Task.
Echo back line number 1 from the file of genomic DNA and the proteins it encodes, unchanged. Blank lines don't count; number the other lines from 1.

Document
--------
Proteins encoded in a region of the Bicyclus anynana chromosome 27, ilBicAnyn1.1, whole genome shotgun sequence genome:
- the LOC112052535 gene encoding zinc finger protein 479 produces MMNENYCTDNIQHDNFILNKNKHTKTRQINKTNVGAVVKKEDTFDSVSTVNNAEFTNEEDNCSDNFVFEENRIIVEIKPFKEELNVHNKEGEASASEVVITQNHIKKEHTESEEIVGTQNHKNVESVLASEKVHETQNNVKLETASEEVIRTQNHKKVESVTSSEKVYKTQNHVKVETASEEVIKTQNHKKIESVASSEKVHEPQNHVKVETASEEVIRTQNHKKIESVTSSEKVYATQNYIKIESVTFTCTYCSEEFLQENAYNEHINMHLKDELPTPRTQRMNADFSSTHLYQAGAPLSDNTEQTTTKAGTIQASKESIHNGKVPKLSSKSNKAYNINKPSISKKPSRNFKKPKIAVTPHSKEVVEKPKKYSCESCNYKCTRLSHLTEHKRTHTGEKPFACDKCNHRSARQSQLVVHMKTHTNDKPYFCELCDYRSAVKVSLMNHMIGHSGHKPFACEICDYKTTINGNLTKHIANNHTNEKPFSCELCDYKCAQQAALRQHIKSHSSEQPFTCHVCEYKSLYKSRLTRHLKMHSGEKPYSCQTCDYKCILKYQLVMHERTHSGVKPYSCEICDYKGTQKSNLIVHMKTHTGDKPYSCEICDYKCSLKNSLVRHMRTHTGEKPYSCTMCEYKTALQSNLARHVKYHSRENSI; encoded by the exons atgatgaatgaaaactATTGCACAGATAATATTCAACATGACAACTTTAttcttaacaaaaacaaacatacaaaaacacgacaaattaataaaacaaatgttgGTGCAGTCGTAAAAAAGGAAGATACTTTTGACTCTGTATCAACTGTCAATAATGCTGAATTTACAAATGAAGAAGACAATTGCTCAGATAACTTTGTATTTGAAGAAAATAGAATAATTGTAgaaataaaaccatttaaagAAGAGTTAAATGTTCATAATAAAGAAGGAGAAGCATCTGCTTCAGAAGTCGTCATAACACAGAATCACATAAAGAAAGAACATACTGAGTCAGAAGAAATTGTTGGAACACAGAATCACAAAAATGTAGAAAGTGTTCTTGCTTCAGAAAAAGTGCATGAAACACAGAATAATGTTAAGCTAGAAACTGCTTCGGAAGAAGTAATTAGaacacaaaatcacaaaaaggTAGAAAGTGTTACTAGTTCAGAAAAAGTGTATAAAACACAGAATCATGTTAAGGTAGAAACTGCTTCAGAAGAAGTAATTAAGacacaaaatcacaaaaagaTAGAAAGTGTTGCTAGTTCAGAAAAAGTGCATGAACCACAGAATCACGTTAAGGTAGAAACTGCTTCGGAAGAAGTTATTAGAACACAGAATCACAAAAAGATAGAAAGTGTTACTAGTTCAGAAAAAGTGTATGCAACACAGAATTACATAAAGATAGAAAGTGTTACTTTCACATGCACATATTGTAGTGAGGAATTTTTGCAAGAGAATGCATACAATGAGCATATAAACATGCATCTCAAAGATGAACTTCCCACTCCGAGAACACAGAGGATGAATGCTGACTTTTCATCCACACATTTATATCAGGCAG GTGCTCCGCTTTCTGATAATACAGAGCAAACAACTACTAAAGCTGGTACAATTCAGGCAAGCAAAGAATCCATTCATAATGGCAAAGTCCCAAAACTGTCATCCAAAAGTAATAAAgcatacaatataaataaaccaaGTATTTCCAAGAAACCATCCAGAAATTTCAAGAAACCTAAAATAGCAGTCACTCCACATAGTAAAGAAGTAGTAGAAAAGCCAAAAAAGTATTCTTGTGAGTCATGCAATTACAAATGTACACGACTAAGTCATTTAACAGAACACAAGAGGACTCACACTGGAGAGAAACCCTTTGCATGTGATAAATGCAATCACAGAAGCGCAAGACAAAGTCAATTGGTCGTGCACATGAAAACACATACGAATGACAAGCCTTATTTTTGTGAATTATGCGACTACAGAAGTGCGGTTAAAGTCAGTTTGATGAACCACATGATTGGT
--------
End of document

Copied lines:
Proteins encoded in a region of the Bicyclus anynana chromosome 27, ilBicAnyn1.1, whole genome shotgun sequence genome: